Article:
By Publisher Lee Kyung-sik with Editors Ms. Joy Cho, Song Na-ra
“Côte d'Ivoire was the first African country to establish diplomatic relations with the Republic of Korea (south) on July 23, 1961, and since that date, the two countries have continued to maintain relations of sincere friendship and frank cooperation.” So said Ambassador Sylvestre Kouassi Bile of the Republic of Cote d’Ivoire in Seoul in an exclusive interview with The Korea Post media at his office in Seoul on Aug. 3, 2020.
Then he disclosed Korea’s spectacular development in the time span of half a century is for Côte d'Ivoire a model to emulate.”
The following are details of the interview with The Korea Post media, publisher of 3 English, 2 Korean-language media publications since 1985.
The strategic location of Côte d’Ivoire in the heart of West Africa is an asset to the country which constitutes the gateway to this region.
After gaining independence on August 7, 1960 under the first President Félix HOUPHOUËT-BOIGNY, this country of a population of 26,4 million inhabitants, on an area of 322,463 km2, has traveled many roads since then.
Elected on November 27, 1960, President Félix HOUPHOUËT-BOIGNY led the country until his passing on December 7, 1993 at 88. His successor, President Henri Konan BEDIE, Speaker of the National Assembly, completed President HOUPHOUËT-BOIGNY's last term before being elected in October 1995. He lost power further to a military coup, on December 24, 1999. At the end of a one-year military transition, led by General Robert GUEI, Laurent GBAGBO was elected as President of the Republic in October 2000. In September 2002, the country entered the most serious political crisis in its history. The 2010 presidential election, supposed to put a definitive end to this crisis, led to post-electoral violence which officially resulted in 3,000 deaths, according to the United Nations, which was responsible for supervising the election.
On the international scene, Côte d'Ivoire has remained faithful to the diplomatic line advocated by President FELIX HOUPHOUËT-BOIGNY, based on peace and openness. Since then, Côte d'Ivoire has remained “everyone’s friend and nobody’s enemy.” The country is a member of all sub regional, regional and international organizations.
The Ivorian economy, mainly based on the production of coffee and cocoa, experienced an exceptional boom during the first two decades of its independence, making it a flagship country in West Africa. This economic feat has even been described as an "Ivorian miracle".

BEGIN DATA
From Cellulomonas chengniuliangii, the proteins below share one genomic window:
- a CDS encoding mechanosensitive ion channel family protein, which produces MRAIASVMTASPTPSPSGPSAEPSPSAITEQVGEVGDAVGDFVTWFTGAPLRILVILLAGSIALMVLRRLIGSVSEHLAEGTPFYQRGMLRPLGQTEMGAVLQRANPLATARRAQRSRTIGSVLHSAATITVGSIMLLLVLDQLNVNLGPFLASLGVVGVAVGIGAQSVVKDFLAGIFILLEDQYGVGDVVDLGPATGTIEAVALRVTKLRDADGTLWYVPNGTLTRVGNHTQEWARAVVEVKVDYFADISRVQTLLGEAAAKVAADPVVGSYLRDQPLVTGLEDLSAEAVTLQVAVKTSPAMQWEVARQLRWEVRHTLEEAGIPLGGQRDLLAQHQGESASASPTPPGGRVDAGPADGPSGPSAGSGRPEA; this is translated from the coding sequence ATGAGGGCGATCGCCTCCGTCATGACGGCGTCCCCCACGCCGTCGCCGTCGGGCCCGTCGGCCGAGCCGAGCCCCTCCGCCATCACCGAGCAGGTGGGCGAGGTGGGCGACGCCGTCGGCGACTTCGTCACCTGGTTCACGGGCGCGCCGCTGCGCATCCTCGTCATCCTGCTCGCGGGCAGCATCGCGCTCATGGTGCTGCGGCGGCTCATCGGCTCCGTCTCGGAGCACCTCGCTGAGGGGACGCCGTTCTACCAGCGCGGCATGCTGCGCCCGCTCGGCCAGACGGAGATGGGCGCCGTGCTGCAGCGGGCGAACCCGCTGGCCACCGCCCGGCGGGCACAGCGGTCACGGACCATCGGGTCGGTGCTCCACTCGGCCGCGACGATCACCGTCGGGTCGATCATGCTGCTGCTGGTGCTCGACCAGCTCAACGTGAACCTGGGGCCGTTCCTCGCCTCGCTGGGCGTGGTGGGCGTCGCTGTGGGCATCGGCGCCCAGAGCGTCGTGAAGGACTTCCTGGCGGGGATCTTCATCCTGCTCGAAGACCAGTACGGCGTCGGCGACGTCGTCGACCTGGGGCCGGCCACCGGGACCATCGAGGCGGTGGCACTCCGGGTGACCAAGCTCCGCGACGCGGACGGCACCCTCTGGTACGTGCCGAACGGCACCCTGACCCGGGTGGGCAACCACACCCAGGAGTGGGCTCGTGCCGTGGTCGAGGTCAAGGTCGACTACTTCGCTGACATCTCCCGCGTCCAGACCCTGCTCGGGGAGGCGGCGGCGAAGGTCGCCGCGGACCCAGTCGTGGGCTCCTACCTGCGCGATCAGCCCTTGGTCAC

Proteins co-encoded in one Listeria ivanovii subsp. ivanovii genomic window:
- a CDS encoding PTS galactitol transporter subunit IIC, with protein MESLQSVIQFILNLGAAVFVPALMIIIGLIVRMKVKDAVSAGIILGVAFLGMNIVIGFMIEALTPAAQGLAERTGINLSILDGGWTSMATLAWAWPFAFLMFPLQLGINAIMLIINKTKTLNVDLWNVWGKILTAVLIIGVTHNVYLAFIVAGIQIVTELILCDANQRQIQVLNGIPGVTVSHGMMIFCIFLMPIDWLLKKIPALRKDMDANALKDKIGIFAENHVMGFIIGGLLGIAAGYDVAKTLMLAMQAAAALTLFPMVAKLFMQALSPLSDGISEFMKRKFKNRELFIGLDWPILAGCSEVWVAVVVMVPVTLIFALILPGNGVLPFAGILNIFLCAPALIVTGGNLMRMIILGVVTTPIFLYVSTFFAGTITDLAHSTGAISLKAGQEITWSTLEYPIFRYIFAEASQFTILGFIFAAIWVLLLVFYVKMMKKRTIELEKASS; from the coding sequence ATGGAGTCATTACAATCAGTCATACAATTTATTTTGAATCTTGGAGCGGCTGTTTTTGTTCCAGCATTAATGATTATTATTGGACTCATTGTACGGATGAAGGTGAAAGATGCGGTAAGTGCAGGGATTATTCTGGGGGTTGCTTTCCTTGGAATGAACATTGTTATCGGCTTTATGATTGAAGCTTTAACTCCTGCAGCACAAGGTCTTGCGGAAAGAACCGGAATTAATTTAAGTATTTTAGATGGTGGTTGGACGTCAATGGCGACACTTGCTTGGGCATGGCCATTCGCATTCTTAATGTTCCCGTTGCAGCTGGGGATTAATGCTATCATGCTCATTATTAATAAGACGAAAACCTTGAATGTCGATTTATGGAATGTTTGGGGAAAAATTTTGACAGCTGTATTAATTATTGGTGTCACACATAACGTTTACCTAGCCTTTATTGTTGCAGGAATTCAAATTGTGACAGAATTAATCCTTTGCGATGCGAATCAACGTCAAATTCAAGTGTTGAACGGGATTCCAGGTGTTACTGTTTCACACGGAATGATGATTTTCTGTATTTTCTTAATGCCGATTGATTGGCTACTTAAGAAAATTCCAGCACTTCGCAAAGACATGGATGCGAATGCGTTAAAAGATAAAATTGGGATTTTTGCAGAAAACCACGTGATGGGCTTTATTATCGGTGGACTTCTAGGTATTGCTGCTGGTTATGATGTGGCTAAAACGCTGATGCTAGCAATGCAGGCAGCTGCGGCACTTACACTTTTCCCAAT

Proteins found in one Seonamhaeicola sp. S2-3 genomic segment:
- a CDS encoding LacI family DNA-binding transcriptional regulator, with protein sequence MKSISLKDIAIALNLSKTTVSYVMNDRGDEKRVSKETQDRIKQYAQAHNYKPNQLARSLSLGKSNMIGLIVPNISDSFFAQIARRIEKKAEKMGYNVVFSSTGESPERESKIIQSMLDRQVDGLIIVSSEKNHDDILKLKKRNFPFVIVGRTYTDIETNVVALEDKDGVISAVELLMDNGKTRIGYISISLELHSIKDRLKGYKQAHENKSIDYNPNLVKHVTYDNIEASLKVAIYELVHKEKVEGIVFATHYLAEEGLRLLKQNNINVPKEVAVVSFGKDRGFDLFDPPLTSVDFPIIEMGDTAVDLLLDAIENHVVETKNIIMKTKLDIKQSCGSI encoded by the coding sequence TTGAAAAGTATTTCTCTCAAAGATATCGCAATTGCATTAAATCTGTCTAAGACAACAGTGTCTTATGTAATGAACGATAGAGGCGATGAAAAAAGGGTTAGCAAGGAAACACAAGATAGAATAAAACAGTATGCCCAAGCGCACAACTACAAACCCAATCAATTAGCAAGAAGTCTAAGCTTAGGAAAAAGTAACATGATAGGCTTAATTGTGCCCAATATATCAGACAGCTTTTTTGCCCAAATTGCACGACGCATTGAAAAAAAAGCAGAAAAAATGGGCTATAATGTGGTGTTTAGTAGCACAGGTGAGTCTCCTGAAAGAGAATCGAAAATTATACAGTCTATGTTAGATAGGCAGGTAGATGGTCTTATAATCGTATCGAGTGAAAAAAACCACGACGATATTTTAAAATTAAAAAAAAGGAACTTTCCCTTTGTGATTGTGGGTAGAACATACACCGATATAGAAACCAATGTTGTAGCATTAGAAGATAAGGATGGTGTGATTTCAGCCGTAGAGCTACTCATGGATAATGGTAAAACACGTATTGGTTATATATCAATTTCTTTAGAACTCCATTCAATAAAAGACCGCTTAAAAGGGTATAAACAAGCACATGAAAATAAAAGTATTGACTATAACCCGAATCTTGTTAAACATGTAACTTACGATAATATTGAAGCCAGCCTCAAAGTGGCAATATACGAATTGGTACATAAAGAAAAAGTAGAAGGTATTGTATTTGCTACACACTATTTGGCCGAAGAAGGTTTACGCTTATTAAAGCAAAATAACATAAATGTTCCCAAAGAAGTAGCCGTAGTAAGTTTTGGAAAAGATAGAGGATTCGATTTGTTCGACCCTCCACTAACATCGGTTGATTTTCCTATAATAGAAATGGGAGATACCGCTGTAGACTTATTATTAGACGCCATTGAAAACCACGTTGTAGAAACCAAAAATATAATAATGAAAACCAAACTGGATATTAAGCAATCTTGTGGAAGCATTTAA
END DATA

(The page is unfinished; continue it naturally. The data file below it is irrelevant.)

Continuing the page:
But in 1990, in addition to the economic crisis of the late 1970s, the country was also going through periods of social and political turbulence. These problems were exacerbated by the death of Félix HOUPHOUËT-BOIGNY in 1993, which finally led to the above mentioned political crisis.
Since 2011, Côte d'Ivoire has experienced a remarkable economic recovery, strengthening its position as a sub-regional economic powerhouse. The country contributes more than a third of the Gross Domestic Product – GDP- (estimated at USD 58.8 billion in 2019) of the West African Economic and Monetary Union (WAEMU) and 60% of its agricultural exports. Côte d'Ivoire, which has been experiencing sustained economic growth since 2012, averaging around 8% per year, has begun a structural change, as evidenced by the emergence of local processing of raw materials and the diversification of exports. Private consumption and public and private investment are the main contributors to growth.
Côte d'Ivoire's economic performance can be briefly presented as follows:
- the world's largest cocoa producer;
- the world's largest producer of cashews;
- the world's leading producer of cola nuts;
- Africa's leading producer of rubber trees;
- Africa's leading tuna port
Economic and trade cooperation:
Côte d'Ivoire is the hub of commercial activities in West Africa. The share of foreign trade in the country's GDP is 59%, according to World Bank data in 2018. The country mainly exports food products, including cocoa, coconuts, bananas and fish, refined petroleum, gold and rubber. The main import products are crude oil, rice, frozen fish, pharmaceuticals, vehicles and machinery.
In 2008, Côte d'Ivoire signed a stepping stone Economic Partnership Agreement (EPA) with the European Union (EU), which continues to assist the country during its reconstruction phase. This agreement, which entered into provisional force on September 3, 2016, is primarily aimed at maintaining the existing preferential trade system between the EU and Côte d'Ivoire. Côte d'Ivoire is also a signatory to the African Free Trade Agreement.